12 January 2021

"Here's your refund. Don't return the item"

A somewhat counterintuitive corporate retail policy: 
Retailers have a new message for consumers looking to return an item: Keep it.

Amazon.com Inc., Walmart Inc. and other companies are using artificial intelligence to decide whether it makes economic sense to process a return. For inexpensive items or large ones that would incur hefty shipping fees, it is often cheaper to refund the purchase price and let customers keep the products.

The relatively new approach, popularized by Amazon and a few other chains, is being adopted more broadly during the Covid-19 pandemic, as a surge in online shopping forces companies to rethink how they handle returns. “We are getting so many inquiries about this that you will see it take off in coming months,” said Amit Sharma, chief executive of Narvar Inc., which processes returns for retailers.

Lorie Anderson of Vancouver, Wash., was pleasantly surprised when she tried to return online purchases of makeup at Target and batteries from Walmart. The chains issued her a refund but told her to keep the items.

“They were inexpensive, and it wouldn’t make much financial sense to return them by mail,” Ms. Anderson, 38 years old, said. “It’s a hassle to pack up the box and drop it at the post office or UPS . This was one less thing I had to worry about.”
Full story behind a paywall at The Wall Street Journal.

And, as an example of how walls don't keep determined people out, here is the content from behind the paywall, courtesy of an anonymous reader.

10 comments:

  1. Oof. That increases my worry that most retailers just throw away returns, rather than restock them, because it's too expensive. I wish there was a way to find out which companies commit to not doing that.

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  2. non-pave-alled: https://archive.vn/6A8Yu

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    Replies
    1. Added to the body of the post. Thank you, anonymous person.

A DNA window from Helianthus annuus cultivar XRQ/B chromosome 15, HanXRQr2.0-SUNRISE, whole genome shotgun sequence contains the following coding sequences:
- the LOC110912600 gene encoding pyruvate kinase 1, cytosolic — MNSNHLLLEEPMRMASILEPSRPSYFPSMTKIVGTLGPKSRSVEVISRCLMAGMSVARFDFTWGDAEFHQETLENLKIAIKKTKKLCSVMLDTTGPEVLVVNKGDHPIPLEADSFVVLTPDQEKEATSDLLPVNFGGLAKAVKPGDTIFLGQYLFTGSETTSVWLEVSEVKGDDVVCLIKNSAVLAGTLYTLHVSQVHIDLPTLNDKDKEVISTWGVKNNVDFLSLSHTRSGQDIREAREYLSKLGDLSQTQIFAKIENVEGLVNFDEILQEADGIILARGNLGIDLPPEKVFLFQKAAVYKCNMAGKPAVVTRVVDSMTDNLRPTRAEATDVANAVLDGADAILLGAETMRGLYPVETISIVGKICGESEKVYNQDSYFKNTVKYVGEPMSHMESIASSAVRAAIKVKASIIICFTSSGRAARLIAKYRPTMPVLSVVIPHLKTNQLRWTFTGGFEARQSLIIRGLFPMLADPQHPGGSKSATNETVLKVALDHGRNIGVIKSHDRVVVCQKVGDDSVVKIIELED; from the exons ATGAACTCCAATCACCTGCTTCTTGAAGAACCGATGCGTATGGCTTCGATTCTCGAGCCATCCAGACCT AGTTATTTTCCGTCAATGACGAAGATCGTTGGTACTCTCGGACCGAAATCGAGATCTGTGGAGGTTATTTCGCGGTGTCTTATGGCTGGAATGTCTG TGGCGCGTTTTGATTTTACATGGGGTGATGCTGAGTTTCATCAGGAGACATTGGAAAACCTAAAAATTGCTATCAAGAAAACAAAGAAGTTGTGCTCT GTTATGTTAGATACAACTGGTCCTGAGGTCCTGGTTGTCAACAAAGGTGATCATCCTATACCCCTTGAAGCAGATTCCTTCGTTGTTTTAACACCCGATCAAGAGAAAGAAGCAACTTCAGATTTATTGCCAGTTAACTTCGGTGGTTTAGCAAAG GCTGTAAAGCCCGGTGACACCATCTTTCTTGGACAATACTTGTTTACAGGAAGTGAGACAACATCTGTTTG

A potentially interesting resource, btw...

      Delete
  3. This is not a new policy. In 2012 I received a large box from Amazon that was actually addressed to me. Inside was about $300 worth of Washington, uhm, Football Team stuff, things a fan would put in a mancave or such. I called Amazon and assured them I had not ordered these items and if they emailed me a label, I would gladly return it. They told me to keep it, that it was not worth the cost to return and reshelve the items. Similar occurrence with a well-known puzzle company. They sent us 3 puzzles we had not ordered, told us to keep them when we contacted them about returning them.

    Several of my acquaintances related similar tales over the years. Perhaps just more common because of all of the online buying this year?

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  4. Many times returned items are just sold to salvage companies who sell them in bargain stores for pennies on the dollar. Sometimes they just dump hundreds of products in a giant bin and put a price of a few dollars for any item. people root through and find deals.

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  5. This happened to me when we ordered a patio set and received two patio sets! It was too bulky to mail back so they just let us keep it. We gifted it to a family member. The future is weird...

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  6. It has happened to me few times in Singapore also for a local e-commerce site (Lazada). Was surprised the first time, but understood their rationale. Same reason is that Starbucks never gets customer to sign the credit card charge slip (including in USA). The number of charge back claims are so few that it doesn't make sense for them to slow down their sales.

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  7. I'd like to see a calculation of the environmental benefits of online shopping vs. meatspace shopping. I don't miss the days of taking hours to drive around town looking for just the right product, only to not find it. But I also wonder how that compares environmentally to having exactly what I want shipped halfway around the world.

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  8. I wonder what the tax write off is for the company? - if 100% of wholesale price .. then this builds the no-return culture as well.

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  9. As an Ebay seller, there have been quite a few times when I have done that for items (computer components) that the customer indicates are not working.

    About 50% of the time, the component is fine, but some of the items are just not worth paying the cost of shipping twice more and retesting (return label, then retesting the part, then a new label for a new customer).

    Amazon's policy, it would seem, goes a bit beyond that.

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